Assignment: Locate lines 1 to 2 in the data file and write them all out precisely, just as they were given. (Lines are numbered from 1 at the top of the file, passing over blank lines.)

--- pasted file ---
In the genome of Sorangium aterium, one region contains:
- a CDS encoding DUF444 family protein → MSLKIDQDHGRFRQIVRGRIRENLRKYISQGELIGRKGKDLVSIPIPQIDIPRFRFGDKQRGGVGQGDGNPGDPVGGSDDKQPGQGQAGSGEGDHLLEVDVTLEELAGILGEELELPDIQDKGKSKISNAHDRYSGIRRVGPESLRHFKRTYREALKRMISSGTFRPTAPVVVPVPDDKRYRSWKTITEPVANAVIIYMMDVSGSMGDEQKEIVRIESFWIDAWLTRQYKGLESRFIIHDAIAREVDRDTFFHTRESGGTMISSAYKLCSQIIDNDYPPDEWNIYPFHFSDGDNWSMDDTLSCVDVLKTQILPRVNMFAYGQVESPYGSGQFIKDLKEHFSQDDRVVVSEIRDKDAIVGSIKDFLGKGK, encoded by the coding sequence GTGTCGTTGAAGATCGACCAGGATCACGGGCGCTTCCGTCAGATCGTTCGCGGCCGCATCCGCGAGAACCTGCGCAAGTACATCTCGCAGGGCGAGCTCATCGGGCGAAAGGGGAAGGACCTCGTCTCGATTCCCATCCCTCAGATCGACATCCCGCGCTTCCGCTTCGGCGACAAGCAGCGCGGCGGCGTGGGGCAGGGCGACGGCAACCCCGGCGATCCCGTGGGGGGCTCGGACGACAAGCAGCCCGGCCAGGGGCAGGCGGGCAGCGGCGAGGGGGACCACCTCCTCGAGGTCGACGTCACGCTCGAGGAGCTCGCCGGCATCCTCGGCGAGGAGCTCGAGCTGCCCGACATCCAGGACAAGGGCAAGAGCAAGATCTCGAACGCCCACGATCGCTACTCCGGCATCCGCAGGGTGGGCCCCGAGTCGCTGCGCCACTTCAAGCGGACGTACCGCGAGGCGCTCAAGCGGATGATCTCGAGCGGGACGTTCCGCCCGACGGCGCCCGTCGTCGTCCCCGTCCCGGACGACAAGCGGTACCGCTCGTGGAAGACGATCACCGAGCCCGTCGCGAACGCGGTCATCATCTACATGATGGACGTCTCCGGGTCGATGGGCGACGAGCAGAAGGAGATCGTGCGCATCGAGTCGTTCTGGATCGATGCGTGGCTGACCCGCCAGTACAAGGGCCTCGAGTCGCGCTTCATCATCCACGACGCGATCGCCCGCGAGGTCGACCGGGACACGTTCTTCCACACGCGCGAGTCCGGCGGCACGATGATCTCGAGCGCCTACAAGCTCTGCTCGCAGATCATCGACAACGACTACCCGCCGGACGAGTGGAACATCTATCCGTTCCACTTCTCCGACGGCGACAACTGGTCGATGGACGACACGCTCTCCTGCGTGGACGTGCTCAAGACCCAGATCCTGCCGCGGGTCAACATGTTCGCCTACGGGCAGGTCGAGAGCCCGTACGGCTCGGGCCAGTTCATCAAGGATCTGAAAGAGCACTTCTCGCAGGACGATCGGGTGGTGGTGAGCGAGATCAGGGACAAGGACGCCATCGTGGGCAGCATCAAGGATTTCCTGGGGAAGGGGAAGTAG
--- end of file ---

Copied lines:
In the genome of Sorangium aterium, one region contains:
- a CDS encoding DUF444 family protein → MSLKIDQDHGRFRQIVRGRIRENLRKYISQGELIGRKGKDLVSIPIPQIDIPRFRFGDKQRGGVGQGDGNPGDPVGGSDDKQPGQGQAGSGEGDHLLEVDVTLEELAGILGEELELPDIQDKGKSKISNAHDRYSGIRRVGPESLRHFKRTYREALKRMISSGTFRPTAPVVVPVPDDKRYRSWKTITEPVANAVIIYMMDVSGSMGDEQKEIVRIESFWIDAWLTRQYKGLESRFIIHDAIAREVDRDTFFHTRESGGTMISSAYKLCSQIIDNDYPPDEWNIYPFHFSDGDNWSMDDTLSCVDVLKTQILPRVNMFAYGQVESPYGSGQFIKDLKEHFSQDDRVVVSEIRDKDAIVGSIKDFLGKGK, encoded by the coding sequence GTGTCGTTGAAGATCGACCAGGATCACGGGCGCTTCCGTCAGATCGTTCGCGGCCGCATCCGCGAGAACCTGCGCAAGTACATCTCGCAGGGCGAGCTCATCGGGCGAAAGGGGAAGGACCTCGTCTCGATTCCCATCCCTCAGATCGACATCCCGCGCTTCCGCTTCGGCGACAAGCAGCGCGGCGGCGTGGGGCAGGGCGACGGCAACCCCGGCGATCCCGTGGGGGGCTCGGACGACAAGCAGCCCGGCCAGGGGCAGGCGGGCAGCGGCGAGGGGGACCACCTCCTCGAGGTCGACGTCACGCTCGAGGAGCTCGCCGGCATCCTCGGCGAGGAGCTCGAGCTGCCCGACATCCAGGACAAGGGCAAGAGCAAGATCTCGAACGCCCACGATCGCTACTCCGGCATCCGCAGGGTGGGCCCCGAGTCGCTGCGCCACTTCAAGCGGACGTACCGCGAGGCGCTCAAGCGGATGATCTCGAGCGGGACGTTCCGCCCGACGGCGCCCGTCGTCGTCCCCGTCCCGGACGACAAGCGGTACCGCTCGTGGAAGACGATCACCGAGCCCGTCGCGAACGCGGTCATCATCTACATGATGGACGTCTCCGGGTCGATGGGCGACGAGCAGAAGGAGATCGTGCGCATCGAGTCGTTCTGGATCGATGCGTGGCTGACCCGCCAGTACAAGGGCCTCGAGTCGCGCTTCATCATCCACGACGCGATCGCCCGCGAGGTCGACCGGGACACGTTCTTCCACACGCGCGAGTCCGGCGGCACGATGATCTCGAGCGCCTACAAGCTCTGCTCGCAGATCATCGACAACGACTACCCGCCGGACGAGTGGAACATCTATCCGTTCCACTTCTCCGACGGCGACAACTGGTCGATGGACGACACGCTCTCCTGCGTGGACGTGCTCAAGACCCAGATCCTGCCGCGGGTCAACATGTTCGCCTACGGGCAGGTCGAGAGCCCGTACGGCTCGGGCCAGTTCATCAAGGATCTGAAAGAGCACTTCTCGCAGGACGATCGGGTGGTGGTGAGCGAGATCAGGGACAAGGACGCCATCGTGGGCAGCATCAAGGATTTCCTGGGGAAGGGGAAGTAG